Colleague and friend Ed O'Malley, PhD, of Sleep Healthcare of Connecticut, describes the usefulness of NeurOptimal® neurofeedback in this short video.
As Ed describes, cognitive behavioral therapy helps many people who have difficulty with sleep.
The cognitive portion may be as simple as education about sleep or changing negative thinking about sleep. You can read more about the behavioral side of CBT by downloading this sleep hygiene handout (scroll down a bit on that page for the link).
CBT isn't enough for everyone's sleep problems, though. A significant portion of those who suffer from insomnia have brains that are wired differently. They are "amped up," as Ed puts it. This is where neurofeedback can be so helpful: the brains of this group learn to self-regulate and reduce anxiety. Sleep improvements - in both quality and quantity - go hand in hand with having a more efficiently running brain.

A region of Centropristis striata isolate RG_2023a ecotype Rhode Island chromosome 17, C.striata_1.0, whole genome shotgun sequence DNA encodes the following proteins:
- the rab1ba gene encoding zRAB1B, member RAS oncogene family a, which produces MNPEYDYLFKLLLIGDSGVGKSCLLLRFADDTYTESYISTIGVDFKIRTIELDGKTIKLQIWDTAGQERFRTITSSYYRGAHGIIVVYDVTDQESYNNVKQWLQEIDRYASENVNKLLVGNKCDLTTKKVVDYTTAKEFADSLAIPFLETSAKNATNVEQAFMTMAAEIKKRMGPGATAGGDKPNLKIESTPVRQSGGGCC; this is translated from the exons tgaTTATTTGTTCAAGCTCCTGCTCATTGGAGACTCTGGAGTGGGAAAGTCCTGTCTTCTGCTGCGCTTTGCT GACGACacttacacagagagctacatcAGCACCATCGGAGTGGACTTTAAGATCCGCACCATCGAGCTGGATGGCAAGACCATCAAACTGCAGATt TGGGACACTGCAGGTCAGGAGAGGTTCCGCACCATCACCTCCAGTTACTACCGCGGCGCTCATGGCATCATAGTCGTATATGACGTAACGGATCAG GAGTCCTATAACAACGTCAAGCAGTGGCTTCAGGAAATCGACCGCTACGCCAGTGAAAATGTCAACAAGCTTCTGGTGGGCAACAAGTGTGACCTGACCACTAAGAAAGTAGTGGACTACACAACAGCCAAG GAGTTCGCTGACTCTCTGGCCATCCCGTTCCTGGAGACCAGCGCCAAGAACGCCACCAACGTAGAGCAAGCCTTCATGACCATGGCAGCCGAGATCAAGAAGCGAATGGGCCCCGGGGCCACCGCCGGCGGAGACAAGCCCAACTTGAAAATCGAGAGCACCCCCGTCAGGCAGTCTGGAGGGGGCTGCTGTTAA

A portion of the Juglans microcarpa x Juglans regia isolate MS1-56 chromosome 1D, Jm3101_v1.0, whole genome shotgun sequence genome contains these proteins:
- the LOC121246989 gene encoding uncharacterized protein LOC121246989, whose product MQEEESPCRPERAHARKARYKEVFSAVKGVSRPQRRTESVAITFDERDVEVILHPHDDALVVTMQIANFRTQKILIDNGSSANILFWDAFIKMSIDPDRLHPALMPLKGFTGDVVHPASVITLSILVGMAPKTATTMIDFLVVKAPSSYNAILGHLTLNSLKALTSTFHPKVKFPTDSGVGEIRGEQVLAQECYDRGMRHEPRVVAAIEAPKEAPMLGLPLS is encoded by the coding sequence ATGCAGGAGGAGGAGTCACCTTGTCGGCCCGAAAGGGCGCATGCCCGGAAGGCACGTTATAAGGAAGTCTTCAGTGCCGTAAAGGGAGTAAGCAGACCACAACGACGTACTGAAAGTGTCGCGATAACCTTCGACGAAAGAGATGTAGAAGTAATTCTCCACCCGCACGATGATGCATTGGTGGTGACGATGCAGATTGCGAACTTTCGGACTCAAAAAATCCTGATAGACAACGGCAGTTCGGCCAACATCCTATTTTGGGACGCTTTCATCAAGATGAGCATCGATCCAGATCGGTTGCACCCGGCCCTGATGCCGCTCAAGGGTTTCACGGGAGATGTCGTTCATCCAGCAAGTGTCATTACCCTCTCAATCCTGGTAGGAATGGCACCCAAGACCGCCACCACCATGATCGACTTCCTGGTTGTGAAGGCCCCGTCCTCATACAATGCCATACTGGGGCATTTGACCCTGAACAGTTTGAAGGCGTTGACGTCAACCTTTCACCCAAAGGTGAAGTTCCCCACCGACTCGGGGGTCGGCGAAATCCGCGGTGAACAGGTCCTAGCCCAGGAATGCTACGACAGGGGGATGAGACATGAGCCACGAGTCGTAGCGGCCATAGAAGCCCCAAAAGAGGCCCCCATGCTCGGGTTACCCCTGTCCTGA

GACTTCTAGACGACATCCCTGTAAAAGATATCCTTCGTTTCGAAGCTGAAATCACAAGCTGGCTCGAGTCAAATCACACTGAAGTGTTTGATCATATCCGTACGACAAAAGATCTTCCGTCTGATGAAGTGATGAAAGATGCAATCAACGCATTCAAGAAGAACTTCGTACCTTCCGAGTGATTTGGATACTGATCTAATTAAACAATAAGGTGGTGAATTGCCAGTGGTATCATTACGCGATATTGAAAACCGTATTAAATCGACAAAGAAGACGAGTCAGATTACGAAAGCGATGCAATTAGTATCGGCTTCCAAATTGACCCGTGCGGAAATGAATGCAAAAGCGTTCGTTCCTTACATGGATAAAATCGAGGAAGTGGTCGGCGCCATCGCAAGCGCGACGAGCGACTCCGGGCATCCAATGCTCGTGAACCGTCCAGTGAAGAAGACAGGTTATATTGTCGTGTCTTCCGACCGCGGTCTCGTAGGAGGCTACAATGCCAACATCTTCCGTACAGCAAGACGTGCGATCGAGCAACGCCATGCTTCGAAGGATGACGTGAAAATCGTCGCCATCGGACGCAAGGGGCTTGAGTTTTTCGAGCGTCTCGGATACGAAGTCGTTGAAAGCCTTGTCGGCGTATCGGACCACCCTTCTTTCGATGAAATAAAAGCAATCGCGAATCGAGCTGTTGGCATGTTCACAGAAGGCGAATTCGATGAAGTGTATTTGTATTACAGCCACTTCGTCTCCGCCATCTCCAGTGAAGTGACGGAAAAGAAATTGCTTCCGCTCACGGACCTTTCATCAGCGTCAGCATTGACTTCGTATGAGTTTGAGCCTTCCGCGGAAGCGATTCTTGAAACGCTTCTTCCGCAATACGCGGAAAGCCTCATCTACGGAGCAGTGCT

Ed also talks about other ways neurofeedback can be helpful, including with adjusting to treatments for sleep apnea and other behavioral changes.
Good sleep is crucial. When sleep improves, everything gets better.
Please comment here or email us with questions about your own problems with sleep.
Catherine Boyer, MA, LCSW
New York Neurofeedback